Although it does not receive much coverage, healthcare company Davita has quietly become one of Berkshire Hathaway’s fifteen largest holdings. Davita is a $12 billion company, and Berkshire owns 19.2% of the stock, which carries a present value of $2.3 billion. Since becoming publicly traded in 1995, Davita has compounded at a rate of 13.2% annualized, turning every dollar invested in the stock into just shy of $17 over this time frame.
What I like about the business is the simplicity and necessity of its business model. It provides dialysis services and aids in other treatments for kidney failure at an average rate of $350 per treatment, approximately 7% or $24.50 of which flows through to shareholders as net profits after all expenses including taxes are paid.
Over the past ten years, demand for Davita’s dialysis services have grown by a whopping 18% annualized rate, and Davita’s own internal projections call for growth in the dialysis segment of 14% annualized between last year and 2027.
From an investor standpoint, that should strike you as a very, very interesting opportunity. Here, you have a company that provides dialysis treatments in connection with 2,350 medical facilities across the United States, giving it a huge plurality share in the overall dialysis market. And this entrenched position is expected to grow naturally at a rate of 15% annualized.
Davita’s chances of participating in that segment growth is not only bolstered by the typical inertia that we associate with the early movers in industries, but Davita also benefits from its relatively low 7% net profit margins. Sometimes, you see a business like Visa earning 60% returns on every dollar expended, and think: “It would be great to be a new market entrant as I could make the business venture gloriously profitable at a 55% profit margin rate.”
With Davita, those 7% net profit margins are the byproduct of economies of scale. A close at Davita’s bulk purchasing of dialysis supplies indicates that about five percentage points of its total net profits can be ascribed to lower supply costs, and the other two percentage points are attributable to Davita’s exercise of pricing power. From the perspective of a new competitor, Davita would appear to be earning 2% net profits which is lower than Wal-Mart’s 3.5% net profit margins–in other cents, the profit motive for a startup is essentially nonexistent as Davita’s advantage relates to its established networks and bulk ordering.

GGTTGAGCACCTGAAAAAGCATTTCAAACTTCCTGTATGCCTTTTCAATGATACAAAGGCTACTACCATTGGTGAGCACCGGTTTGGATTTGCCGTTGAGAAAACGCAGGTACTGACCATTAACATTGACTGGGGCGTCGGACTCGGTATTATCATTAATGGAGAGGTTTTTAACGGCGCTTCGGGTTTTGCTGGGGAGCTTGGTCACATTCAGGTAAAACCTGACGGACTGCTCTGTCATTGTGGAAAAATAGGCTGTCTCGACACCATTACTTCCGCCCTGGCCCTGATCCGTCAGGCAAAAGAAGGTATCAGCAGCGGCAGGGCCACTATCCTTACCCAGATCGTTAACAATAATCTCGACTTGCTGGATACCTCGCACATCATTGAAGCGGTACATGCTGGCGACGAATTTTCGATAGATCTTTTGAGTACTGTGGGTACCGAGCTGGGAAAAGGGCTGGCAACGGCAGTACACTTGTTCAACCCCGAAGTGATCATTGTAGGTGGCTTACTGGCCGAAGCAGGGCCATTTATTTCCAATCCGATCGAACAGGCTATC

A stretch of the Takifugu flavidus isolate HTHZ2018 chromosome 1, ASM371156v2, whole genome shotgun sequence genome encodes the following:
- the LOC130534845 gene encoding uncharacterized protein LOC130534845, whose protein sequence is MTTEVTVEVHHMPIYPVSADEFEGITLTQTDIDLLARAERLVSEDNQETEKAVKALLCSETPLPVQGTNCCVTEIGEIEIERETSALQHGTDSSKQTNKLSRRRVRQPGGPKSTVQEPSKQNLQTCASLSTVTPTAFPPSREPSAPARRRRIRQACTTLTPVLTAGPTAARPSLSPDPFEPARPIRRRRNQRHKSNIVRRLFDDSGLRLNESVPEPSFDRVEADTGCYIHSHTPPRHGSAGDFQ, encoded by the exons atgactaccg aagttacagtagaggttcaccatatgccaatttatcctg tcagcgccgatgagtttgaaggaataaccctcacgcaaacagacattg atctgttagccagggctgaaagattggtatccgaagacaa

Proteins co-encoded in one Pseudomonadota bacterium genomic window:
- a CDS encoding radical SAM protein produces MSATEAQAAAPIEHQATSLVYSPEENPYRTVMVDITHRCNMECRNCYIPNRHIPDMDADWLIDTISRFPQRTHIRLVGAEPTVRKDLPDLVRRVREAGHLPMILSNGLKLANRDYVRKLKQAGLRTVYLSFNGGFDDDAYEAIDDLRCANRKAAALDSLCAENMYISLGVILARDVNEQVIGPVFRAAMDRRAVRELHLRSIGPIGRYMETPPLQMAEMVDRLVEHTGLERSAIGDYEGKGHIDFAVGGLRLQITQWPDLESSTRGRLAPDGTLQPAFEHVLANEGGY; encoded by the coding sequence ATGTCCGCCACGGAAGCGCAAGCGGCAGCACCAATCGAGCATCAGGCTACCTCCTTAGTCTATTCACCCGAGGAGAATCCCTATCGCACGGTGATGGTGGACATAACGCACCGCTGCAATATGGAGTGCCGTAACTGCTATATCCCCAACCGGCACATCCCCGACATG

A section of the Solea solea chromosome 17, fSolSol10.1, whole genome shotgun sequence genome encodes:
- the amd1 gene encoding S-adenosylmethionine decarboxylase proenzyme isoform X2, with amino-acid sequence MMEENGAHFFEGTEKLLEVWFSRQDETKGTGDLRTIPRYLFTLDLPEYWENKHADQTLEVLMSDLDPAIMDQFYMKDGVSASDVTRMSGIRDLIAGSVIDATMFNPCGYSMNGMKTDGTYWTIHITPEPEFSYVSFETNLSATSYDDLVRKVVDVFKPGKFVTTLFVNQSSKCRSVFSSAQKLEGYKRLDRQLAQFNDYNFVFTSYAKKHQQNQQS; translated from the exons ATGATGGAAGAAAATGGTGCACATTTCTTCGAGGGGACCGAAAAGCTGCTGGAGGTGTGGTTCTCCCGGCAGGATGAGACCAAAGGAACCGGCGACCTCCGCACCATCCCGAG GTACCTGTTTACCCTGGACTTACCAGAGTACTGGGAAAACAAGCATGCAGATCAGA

I am intrigued by Davita’s decision to sell its managed care assets (i.e. non-dialysis related) to UnitedHealth Group for $4.9 billion. By nearly all outsider accounts, this is a massive overpay on behalf of United Health. It is funny, United Health actually argues over $40 costs with patients without blinking an eye, but then turns around and overpays for an asset that most thought was worth between $2.0 billion to $2.5 billion.
When Davita gets its hands on this $4.9 billion, I expect that it will make a series of bolt-on acquistions in the dialysis and kidney care area and acquire majority market share, bolstering its pricing power even more.
It’s almost entirely a United States based business, meaning that all of its profits stand to benefit from the decrease in the U.S. tax rate. I expect $4 per share in profits this year, and $5 per share next year.
For the past few years, Davita has traded at around 20x earnings. The current price of $67 per share suggests that the stock is trading at around 16x earnings. If profits rise to $5 per share next year, and the P/E ratio returns to the 20x earnings range, Davita is once again a stock valued at over $100.
It has a lot going for it. Lowered taxes. Buffett’s ownership and potential to buy the company outright. A coming $4.9 billion cash infusion. A lower than usual P/E ratio. A dominance in the dialysis market, and with obesity and American dietary habits being what they are, a high likelihood of double-digit segment growth. A proven track record of 13% annual returns over the past decade. Not too shabby.
This is a publicly available version of an article shared with The Conservative Income Investor’s Patreon followers on May 25, 2018.